KGOU

Gary England On Oklahoma's Autumn Tornadoes

Aug 7, 2017

The vast majority of Oklahoma’s tornadoes occur in the spring. Since 1950, approximately 69 percent of the state’s tornadoes have formed in March, April and May, according to the National Weather Service. However, a “secondary storm season” arrives in the autumn, especially in the months of September and October.

Meteorologist Gary England says in the springtime, the jet stream drops down from the north into Oklahoma. During the summer, the jet stream moves elsewhere, but it returns to Oklahoma in the fall months.

“It comes back and passes over Oklahoma. Jet stream is key to having severe storms and tornadoes,” England told KGOU.

The past few autumns have been pretty quiet. There were no autumn tornadoes last year. In 2015, there were nine tornadoes that all occurred in November. One of the most active autumns for severe weather was 1998.

“We didn't expect that much, really. And then the storms went up and some EF3s out near Cordell. Great video and, fortunately, I don't believe anyone was injured that day. But they … fired up in the air right after afternoon. And they went all evening into the night. They have video of the tornado going through Moore,” England said.

England says autumn tornadoes usually aren’t as severe as those in the spring because the jet stream isn’t as strong.

In addition to occasional tornadoes, flooding can pose a threat in the autumn. The greatest amount of official rainfall ever recorded during a 24-hour period in Oklahoma occurred in Enid on October 11, 1973, when 15.68 inches fell, according to the National Centers for Environmental Information.

“The front was a weak front [and it] wasn't moving. The storms weren't moving. So that can be a problem. You can get huge hailstorms, too,” England said.

TRANSCRIPT

Jacob McCleland: Gary England, thank you so much for joining us.

Gary England: Right on baby.

McCleland: So spring is typically the stormiest season, obviously, in Oklahoma, but we're actually coming up on the state's secondary storm season. That's autumn. Why is fall also a period of increased hazardous weather here? What is it about the conditions for fall that make it prone to having some major storms?

England: Well, in the spring, jet stream drops down from the north, you know, iu the hot time it's up to the north. Get into the spring, it comes down and it comes down in the Oklahoma area, this whole area. And then in the fall, same thing happens. The jet stream is somewhere else. It comes back and passes over Oklahoma. Jet stream is key to having severe storms and tornadoes. It has to do with the upper airflow again.

McCleland: So, you know, the last four or five years, we haven't seen a whole lot of active autumns. There haven't been a lot of tornadoes the last few years. When is the last time that you recall us having a bunch of severe storms in the fall?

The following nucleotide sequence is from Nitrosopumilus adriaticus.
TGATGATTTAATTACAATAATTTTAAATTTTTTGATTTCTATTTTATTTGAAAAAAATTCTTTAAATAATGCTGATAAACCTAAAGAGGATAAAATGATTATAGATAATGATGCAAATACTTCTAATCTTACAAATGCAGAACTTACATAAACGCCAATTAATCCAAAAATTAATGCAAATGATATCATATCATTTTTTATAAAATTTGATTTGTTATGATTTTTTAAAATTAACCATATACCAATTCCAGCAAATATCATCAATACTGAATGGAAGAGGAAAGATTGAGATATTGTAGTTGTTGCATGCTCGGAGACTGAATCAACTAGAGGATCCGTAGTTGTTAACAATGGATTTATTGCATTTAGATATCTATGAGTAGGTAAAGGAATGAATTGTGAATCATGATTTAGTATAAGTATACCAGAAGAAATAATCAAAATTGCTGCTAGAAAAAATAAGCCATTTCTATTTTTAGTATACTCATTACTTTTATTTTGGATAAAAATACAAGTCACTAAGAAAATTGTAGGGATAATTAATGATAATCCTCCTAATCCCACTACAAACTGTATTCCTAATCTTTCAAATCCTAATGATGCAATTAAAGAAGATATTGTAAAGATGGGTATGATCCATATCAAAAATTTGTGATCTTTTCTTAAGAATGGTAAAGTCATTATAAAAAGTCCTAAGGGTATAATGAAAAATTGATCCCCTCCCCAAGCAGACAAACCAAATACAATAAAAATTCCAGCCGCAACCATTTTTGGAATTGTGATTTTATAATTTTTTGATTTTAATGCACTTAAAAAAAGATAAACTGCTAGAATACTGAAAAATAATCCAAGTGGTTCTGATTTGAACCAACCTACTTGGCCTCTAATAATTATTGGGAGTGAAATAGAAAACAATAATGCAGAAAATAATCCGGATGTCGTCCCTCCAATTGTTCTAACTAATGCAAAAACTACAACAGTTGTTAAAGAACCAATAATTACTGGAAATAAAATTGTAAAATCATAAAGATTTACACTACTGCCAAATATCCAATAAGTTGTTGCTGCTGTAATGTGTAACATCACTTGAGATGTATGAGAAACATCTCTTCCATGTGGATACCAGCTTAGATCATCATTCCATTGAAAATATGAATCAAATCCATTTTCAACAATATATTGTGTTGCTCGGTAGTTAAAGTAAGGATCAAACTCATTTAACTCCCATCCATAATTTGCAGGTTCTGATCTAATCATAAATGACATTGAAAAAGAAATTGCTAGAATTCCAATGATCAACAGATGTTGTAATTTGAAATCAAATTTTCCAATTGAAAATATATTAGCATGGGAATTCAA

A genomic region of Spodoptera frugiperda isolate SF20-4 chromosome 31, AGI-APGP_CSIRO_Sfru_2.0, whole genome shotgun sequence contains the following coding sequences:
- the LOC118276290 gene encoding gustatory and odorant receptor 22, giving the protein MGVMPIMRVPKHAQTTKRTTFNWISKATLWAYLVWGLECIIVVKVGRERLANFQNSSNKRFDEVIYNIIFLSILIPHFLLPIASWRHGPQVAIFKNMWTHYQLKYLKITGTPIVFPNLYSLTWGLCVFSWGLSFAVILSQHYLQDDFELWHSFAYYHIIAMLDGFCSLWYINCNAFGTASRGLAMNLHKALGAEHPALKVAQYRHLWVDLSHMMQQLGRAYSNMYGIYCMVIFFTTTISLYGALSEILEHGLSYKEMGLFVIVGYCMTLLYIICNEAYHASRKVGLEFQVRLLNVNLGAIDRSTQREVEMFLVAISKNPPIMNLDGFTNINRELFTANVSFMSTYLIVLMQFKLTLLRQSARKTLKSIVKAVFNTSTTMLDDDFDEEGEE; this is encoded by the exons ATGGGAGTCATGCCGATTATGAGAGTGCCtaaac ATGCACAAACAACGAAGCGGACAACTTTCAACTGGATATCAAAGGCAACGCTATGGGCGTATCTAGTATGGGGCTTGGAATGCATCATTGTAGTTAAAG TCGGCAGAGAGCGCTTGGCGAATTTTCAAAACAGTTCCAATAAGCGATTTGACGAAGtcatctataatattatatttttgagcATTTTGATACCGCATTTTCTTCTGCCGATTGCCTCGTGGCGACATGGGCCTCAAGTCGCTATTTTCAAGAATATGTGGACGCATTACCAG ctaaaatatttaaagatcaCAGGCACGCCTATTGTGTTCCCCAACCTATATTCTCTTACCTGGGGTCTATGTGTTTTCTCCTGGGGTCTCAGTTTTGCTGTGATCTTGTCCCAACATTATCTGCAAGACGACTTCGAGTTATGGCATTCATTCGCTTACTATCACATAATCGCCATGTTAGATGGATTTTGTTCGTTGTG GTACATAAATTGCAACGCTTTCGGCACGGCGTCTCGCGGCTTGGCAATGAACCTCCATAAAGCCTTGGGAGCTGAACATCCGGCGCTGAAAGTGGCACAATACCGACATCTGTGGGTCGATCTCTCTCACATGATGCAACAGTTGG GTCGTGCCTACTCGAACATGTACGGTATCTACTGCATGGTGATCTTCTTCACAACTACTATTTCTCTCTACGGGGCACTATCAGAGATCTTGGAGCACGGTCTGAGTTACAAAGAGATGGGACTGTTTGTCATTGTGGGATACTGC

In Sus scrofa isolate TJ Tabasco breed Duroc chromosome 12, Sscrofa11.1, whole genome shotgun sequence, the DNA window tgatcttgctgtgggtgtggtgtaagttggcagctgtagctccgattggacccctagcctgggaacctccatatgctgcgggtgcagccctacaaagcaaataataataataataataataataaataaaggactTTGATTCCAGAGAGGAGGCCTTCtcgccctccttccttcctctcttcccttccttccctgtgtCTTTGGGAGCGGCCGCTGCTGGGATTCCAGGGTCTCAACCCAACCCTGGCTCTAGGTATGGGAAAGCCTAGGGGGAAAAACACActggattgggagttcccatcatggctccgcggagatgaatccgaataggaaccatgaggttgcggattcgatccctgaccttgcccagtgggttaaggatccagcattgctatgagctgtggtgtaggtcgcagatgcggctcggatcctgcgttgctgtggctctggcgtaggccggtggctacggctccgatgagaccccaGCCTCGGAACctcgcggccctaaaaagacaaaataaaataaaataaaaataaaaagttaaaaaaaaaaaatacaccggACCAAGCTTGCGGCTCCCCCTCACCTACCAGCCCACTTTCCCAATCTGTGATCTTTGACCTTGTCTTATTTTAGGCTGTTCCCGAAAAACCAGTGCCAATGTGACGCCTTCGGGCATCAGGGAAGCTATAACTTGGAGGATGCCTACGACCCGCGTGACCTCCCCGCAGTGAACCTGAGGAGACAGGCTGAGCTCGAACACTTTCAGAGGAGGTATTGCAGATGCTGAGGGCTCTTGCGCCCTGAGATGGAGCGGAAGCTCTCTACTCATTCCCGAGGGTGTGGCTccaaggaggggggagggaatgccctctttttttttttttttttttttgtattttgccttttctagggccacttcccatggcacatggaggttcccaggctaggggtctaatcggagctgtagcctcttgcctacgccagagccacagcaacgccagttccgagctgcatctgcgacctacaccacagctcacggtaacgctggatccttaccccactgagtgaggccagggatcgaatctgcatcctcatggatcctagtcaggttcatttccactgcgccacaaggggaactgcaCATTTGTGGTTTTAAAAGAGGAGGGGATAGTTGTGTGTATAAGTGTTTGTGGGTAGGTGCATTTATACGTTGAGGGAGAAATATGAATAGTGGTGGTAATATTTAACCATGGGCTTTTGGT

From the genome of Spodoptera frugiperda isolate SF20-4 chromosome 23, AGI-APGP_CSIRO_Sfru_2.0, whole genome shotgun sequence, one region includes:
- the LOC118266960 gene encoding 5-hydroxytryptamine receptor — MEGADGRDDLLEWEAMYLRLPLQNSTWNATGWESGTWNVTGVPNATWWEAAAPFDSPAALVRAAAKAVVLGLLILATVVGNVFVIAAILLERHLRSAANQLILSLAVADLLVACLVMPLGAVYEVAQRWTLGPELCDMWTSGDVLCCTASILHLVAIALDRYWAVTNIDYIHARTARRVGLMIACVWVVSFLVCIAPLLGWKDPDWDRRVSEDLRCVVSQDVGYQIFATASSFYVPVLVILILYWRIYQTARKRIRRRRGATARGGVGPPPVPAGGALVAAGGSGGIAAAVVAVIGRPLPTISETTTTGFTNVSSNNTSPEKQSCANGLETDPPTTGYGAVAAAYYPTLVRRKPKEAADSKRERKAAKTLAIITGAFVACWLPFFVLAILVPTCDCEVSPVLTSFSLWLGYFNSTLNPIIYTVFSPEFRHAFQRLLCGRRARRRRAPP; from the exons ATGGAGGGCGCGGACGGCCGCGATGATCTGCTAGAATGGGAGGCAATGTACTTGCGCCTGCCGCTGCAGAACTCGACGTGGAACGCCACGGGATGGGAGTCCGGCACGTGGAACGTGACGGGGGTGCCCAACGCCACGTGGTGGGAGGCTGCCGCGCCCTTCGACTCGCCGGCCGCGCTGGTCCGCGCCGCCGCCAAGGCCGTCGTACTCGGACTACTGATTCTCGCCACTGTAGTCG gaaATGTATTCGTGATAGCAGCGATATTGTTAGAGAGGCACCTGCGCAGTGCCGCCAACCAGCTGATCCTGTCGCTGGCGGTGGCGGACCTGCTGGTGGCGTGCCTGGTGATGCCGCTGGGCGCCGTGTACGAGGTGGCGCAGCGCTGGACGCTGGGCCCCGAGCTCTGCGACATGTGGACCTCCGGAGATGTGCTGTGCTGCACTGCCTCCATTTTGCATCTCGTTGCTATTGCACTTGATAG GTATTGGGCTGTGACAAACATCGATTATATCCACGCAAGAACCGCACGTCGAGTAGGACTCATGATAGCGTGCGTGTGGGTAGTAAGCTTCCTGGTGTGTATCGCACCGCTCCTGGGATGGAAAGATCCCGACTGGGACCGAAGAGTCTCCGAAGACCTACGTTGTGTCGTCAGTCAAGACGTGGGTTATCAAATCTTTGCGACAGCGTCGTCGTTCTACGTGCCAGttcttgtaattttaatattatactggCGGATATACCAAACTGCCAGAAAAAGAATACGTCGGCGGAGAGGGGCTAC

England: Well, as I recall, it was 1998 and October. And we looked at that and [thought], "You know, maybe it could be some thunderstorms, a little jet stream in the area. And it's got some moisture and it's kind of hot out there and it turned out, you know, because we didn't expect that much really. And then the storms went up and some EF3s out near Cordell. Great video and fortunately I don't believe anyone was injured that day. But they were they were fired up right after the afternoon. And they went all evening into the night. They have video of atornado going through Moore from the south, which is normal, south to north, at about 10 o'clock at night. So it was, it was quite a deal.

McCleland: Yeah, I believe there were 27 tornadoes in October of 1998, the most that there's ever been during October in Oklahoma. I mean, are there any are there any particular characteristics about autumn tornadoes  that are different than than spring tornadoes?

England: Well usually. It's a broad term. Usually they don't last quite as long and usually, since the time frame is kind of squeezed, you may not get the really huge one, but you still can. In '98 we had that EF3 and several EF2s. But the different thing is, I said, they don't last as long and usually not quite as strong, because the jet stream is stronger in the spring compared to the fall.

McCleland: Besides tornadoes, are there other types of severe weather that could become more commonplace in the fall, when we have this bump in storms?

England: Sometimes I've seen it. Of course, you can flood any time. But sometimes I've seen fall situations where a front is kind of drifted down across the state. Moisture comes up, everything's kind of stable, not moving, and you get some horrendous rainfalls. Enid, X number of years ago. And nothing was moving. The front was a weak front, wasn't moving. The storms weren't moving. So that can be a problem. You can get huge hailstorms too.

McCleland: You know, in the spring time people are pretty aware of tornadoes. They're more weather-aware during that time. But in the fall, are people maybe not as aware about tornadoes, and is that maybe an additional risk when it's a time that people aren't quite tuned in as often as they as they would be?

England: I think they're less, they're less weather-aware during that time frame. So that's a problem.

McCleland: So Gary, what's your forecast for the autumn? Do you expect that will have an active weather season this September, October?

England: And September, late September or October, should pick up some thunderstorm activity so it might be quite active.

McCleland: We've been talking today with meteorologist Gary England. Gary, thank you so much. It's been a pleasure.

England: You're certainly welcome.

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